# Experimental Study and Modeling of Ground-Source Heat Pumps with Combi-Storage in Buildings

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## Abstract

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## 1. Introduction

#### Objectives

- Presenting a novel modular heat pump testbed design that emulates a complete residential house. It includes a ground-source emulator, combi-buffer heat storage, and a building load emulator. The testbed is designed to be integrated with different heat pump types and hydraulic connections so that it can be used for standardization applications, control and optimization methods performance testing, and models validation
- Based on multiple experimental testing, the real-life optimal control criteria for a commercial, residential GSHP under the given constraints of the heat pumps manufactures have been identified.
- Demonstrating a Modelica-based heat pump model that can be easily integrated into building and district simulations due to its minimal computational requirements. The model was also validated and calibrated based on the experimental data of the presented testbed.

## 2. Experimental System Description

#### 2.1. Overview

#### 2.2. Module A: Ground-Source Emulator

#### 2.3. Module B: Combi-Storage Module

#### 2.4. Module C: Building Loads Emulator

#### 2.5. Measurement System

#### 2.6. System and Control Dynamics

## 3. Experimental Testing Procedure

## 4. Modelica Based Model

- Simplicity: the model has to be easily computable as the building modeling software such as the Modelica and TRNSYS are not yet powerful enough to solve the equations of multiple complicated dynamic systems simultaneously
- Accuracy: the model has to minimize the uncertainties of the results
- Dynamics: the model should not be concealing the dynamic behavior of the heat pump under different operating conditions.

## 5. Results

#### 5.1. Experimental Analysis

#### 5.1.1. System Performance

#### 5.1.2. Sensors Position

#### 5.1.3. Cycling Influence on the System Performance

- The long operation duration to minimize the heat pump number of starts reduces the average COP and consequently can lead to a lower seasonal performance factor (SPF)
- If the heat pump is delivering directly while minimally using the heat storage or without a heat storage, the long duration of operation has no impact on the average COP of the system

#### 5.2. Model Validation

## 6. Conclusions

- DHW/SH sensor position influence the number of starts and might lead to short cycling, yet it is not the main parameter influencing the COP
- Tank set temperature has a direct impact on COP. Thus, for the same required supply temperature, having a sensor at a higher position along with a high set temperature could be exactly equal to having a sensor at a lower position with a low set temperature
- Short cycles do not always lead to a lower COP, it can increase the average COP of the system as it maintains a lower temperature in the tank
- In case the heat pump is delivering directly to the building without storage, or once there is a consumption from storage, the long or short cycles do not have an impact on the COP
- A higher number of starts might lead to a shorter life of the compressor. Consequently, a cost of start has to be included to balance the benefit of the higher COP with short cycles. Otherwise, the EMS might tend to increase the number of starts per day of the heat pump, if no flexibility is required from the grid

## Author Contributions

## Acknowledgments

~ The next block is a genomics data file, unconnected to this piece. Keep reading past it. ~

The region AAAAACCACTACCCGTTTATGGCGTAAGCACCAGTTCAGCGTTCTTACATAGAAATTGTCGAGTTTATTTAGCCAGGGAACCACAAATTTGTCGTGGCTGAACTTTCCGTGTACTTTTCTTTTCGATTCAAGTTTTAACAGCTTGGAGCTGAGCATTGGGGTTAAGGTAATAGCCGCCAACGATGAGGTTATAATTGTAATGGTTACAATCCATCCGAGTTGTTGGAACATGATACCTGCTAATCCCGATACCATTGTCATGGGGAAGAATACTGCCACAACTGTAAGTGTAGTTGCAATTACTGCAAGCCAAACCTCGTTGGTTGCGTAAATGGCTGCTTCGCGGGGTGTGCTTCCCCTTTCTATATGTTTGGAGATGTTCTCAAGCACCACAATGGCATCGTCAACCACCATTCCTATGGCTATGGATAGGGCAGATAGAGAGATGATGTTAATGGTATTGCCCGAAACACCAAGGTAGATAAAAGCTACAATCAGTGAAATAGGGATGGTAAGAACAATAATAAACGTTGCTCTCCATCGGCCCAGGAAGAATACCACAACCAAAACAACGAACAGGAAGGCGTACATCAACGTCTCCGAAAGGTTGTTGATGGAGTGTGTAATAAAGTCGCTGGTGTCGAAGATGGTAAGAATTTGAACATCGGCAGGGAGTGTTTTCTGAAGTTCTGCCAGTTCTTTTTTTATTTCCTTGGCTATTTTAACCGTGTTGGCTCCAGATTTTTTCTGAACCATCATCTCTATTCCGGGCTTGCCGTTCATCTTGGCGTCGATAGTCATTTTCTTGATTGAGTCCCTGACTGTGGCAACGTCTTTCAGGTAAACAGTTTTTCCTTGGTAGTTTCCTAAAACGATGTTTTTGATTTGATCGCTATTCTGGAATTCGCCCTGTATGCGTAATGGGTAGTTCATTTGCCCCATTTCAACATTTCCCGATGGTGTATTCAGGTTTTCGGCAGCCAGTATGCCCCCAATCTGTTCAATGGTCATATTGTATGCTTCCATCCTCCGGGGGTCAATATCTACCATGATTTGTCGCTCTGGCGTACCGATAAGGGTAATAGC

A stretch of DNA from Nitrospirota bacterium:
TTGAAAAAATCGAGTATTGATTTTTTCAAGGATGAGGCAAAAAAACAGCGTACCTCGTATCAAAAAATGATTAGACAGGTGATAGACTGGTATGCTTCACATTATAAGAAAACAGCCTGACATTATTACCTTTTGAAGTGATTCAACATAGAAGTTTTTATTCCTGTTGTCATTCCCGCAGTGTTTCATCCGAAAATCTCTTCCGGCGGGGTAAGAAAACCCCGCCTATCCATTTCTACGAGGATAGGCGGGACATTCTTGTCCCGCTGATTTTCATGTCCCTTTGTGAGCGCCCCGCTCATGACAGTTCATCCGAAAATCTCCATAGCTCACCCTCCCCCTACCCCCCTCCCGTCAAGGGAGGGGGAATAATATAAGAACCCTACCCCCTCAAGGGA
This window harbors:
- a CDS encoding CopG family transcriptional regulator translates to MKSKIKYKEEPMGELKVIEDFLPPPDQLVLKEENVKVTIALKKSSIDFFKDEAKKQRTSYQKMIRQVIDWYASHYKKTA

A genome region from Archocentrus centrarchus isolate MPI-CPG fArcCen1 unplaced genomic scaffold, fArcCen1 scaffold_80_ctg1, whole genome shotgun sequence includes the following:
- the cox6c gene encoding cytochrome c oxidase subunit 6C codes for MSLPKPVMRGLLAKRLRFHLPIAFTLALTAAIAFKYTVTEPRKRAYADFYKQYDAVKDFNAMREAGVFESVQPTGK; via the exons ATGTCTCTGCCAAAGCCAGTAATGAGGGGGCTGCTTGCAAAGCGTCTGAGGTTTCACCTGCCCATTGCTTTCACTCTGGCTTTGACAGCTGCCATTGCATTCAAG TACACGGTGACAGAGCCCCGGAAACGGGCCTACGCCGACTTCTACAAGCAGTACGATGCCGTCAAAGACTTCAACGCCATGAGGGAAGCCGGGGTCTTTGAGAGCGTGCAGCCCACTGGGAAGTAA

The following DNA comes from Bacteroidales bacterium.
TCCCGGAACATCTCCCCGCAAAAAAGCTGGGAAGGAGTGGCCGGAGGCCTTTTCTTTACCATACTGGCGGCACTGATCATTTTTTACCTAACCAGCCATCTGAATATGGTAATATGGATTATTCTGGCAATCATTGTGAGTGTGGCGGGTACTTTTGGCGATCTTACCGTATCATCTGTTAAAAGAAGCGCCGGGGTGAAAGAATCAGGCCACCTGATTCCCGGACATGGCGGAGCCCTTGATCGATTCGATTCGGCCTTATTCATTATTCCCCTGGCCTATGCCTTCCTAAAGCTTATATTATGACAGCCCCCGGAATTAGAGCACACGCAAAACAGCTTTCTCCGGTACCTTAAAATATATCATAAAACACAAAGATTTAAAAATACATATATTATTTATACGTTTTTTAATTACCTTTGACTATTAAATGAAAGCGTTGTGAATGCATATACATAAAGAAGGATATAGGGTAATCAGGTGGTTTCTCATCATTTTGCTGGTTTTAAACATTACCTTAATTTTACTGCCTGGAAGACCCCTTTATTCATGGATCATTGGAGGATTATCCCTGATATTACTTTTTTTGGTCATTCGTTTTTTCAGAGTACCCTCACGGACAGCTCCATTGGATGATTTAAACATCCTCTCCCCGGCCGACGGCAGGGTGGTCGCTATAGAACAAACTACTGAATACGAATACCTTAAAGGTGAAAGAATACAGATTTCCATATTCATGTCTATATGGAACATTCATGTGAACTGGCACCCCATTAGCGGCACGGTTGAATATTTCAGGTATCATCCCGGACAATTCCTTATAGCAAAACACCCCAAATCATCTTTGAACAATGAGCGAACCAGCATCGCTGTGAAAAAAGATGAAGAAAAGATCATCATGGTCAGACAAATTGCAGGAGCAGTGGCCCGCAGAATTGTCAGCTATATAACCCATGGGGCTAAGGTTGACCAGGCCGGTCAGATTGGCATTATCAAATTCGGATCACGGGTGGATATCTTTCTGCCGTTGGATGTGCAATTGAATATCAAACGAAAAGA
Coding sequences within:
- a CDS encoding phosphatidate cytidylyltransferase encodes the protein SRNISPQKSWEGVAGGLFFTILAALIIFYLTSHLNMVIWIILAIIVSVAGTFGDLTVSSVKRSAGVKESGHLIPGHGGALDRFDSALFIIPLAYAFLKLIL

## Conflicts of Interest

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**Figure 3.**Inlet and outlet pipes positions of the storage (left) sensors position across the combi-storage (right). Technical design of the storage [34].

**Figure 4.**Starting dynamics of the heat pump testbed, (

**a**) heat pump (HP) thermal and electrical power, in addition to the brine thermal power (

**b**) brine supply temperature dynamics because of the mixer circuit.

**Figure 5.**Control dynamics of module C, (

**a**) supply and return temperature of the space heating circuit (

**b**) the flow rate of the space heating circuit.

**Figure 9.**Sensor location influence on the number of starts, average COP, and average tank temperature.

**Figure 10.**Cycling effect on the heat pump system performance, (

**a**) a constant continuous load is maintained throughout the day (

**b**) a constant return temperature is maintained throughout the day.

**Figure 12.**Temperatures and power dynamics of both the simulation model and the measurements of the testbed, (

**a**) thermal and electrical power (

**b**) supply and return temperatures.

**Figure 13.**Comparison between the measurements and the simulation model based on the heat generation and the electricity consumption.

Description | Value | Units |
---|---|---|

Heat storage Volume | 749 | l |

Diameter of heat storage | 0.79 | m |

Heat Conductance of isolation | 2 | $\frac{W}{K}$ |

Number of heat storage layers | 10 | - |

Ambient temperature | 18 | ${}^{\circ}$C |

Maximum layer temperature | 65 | ${}^{\circ}$C |

Heat transmission coefficient for neighboring layers | 465 | $\frac{W}{{m}^{2}.K}$ |

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**MDPI and ACS Style**

El-Baz, W.; Tzscheutschler, P.; Wagner, U.
Experimental Study and Modeling of Ground-Source Heat Pumps with Combi-Storage in Buildings. *Energies* **2018**, *11*, 1174.
https://doi.org/10.3390/en11051174

**AMA Style**

El-Baz W, Tzscheutschler P, Wagner U.
Experimental Study and Modeling of Ground-Source Heat Pumps with Combi-Storage in Buildings. *Energies*. 2018; 11(5):1174.
https://doi.org/10.3390/en11051174

**Chicago/Turabian Style**

El-Baz, Wessam, Peter Tzscheutschler, and Ulrich Wagner.
2018. "Experimental Study and Modeling of Ground-Source Heat Pumps with Combi-Storage in Buildings" *Energies* 11, no. 5: 1174.
https://doi.org/10.3390/en11051174